High Society in the Regency Period : 1788-1830
'Full of wonderful social titbits and interesting pieces of information' - Amanda Foreman, "Mail On Sunday". The Regency is synonymous with a style unique in the English monarchy's history. A time of transition and paradox, elegance and vulgarity; when Lady Caroline Lamb stabbed herself for love of Byron and Stephenson invented the locomotive; when a mistress cost the equivalent of GBP100,000 a year and a farm labourer kept a family on 15 shillings a week. Murray chronicles the life of the beau monde during this extraordinary period. The book is lavishly illustrated with satirical prints of the period.
- Paperback | 336 pages
- 122 x 196 x 24mm | 281.23g
- 04 Nov 1999
- Penguin Books Ltd
- London, United Kingdom
- New edition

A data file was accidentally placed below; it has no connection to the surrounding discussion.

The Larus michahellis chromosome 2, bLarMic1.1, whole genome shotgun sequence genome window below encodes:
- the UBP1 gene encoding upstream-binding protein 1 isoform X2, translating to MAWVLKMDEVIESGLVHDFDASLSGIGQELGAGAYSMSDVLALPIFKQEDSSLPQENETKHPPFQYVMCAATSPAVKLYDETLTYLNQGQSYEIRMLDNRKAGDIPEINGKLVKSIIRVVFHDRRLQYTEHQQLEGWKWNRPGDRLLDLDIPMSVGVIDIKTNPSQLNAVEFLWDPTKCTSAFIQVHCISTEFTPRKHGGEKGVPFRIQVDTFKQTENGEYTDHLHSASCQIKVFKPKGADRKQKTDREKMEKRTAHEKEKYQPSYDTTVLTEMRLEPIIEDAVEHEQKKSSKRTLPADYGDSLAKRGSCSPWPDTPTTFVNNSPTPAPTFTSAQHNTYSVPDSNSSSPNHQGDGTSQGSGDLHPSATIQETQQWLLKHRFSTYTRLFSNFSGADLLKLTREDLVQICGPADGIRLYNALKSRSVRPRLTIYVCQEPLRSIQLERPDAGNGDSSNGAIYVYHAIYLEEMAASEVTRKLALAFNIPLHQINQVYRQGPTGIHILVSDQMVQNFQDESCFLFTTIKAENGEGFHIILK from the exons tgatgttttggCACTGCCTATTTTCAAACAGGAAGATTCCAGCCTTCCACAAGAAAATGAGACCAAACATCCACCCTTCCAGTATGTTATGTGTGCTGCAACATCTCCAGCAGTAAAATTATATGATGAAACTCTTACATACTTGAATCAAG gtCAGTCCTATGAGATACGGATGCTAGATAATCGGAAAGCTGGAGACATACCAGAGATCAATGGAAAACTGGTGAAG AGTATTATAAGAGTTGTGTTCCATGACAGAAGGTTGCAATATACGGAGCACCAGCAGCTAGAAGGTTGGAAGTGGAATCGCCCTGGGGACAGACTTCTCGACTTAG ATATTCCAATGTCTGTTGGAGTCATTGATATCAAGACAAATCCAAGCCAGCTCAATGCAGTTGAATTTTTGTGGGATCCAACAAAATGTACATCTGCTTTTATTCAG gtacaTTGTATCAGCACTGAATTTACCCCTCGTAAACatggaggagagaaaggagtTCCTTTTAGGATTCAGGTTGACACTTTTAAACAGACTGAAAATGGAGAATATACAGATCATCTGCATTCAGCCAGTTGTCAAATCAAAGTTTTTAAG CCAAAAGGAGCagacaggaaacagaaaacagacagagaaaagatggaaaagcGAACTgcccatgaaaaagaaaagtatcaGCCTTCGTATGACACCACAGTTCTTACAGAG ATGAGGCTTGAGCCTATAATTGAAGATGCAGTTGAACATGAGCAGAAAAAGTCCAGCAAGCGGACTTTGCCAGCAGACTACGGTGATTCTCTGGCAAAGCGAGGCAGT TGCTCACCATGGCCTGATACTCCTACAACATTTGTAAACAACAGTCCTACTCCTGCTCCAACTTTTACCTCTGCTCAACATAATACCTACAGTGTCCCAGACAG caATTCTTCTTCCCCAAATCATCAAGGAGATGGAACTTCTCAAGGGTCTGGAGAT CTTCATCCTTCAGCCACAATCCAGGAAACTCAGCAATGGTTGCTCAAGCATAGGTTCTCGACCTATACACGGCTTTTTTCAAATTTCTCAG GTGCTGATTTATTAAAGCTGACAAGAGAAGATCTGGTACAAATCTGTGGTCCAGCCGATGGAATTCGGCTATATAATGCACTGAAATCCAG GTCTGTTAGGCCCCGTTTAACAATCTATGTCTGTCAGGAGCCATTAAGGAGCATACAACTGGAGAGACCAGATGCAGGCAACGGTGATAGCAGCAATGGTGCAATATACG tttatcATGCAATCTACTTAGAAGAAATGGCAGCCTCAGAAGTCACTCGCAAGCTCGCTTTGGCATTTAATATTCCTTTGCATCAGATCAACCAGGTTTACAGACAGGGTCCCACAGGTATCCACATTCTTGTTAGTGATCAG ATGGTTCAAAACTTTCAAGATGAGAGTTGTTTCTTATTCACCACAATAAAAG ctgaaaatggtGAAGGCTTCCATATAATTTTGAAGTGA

- New edition
- 32pp colour and b&w illustrations
Table of contents
An impolite society; bucks, beaux and "pinks of the Ton"; "the seventh heaven of the fashionable world"; relative values - the cost of living; London - the most prosperous city in Europe; from the seaside resorts to the northern meeting; "a mistress had a better deal than a wife"; clubs and taverns - gambling and gluttony; the age of indulgence; the pursuit of pleasure; charades and epigrams - the country house; fashion, manners and mores - the new liberalism; on the eve of reform.
About Venetia Murray
Venetia Murray's previous books include ECHOES OF THE EAST END and CASTLE HOWARD: THE LIFE AND TIMES OF A STATELY HOME. She lives in Wiltshire and has a grown-up family.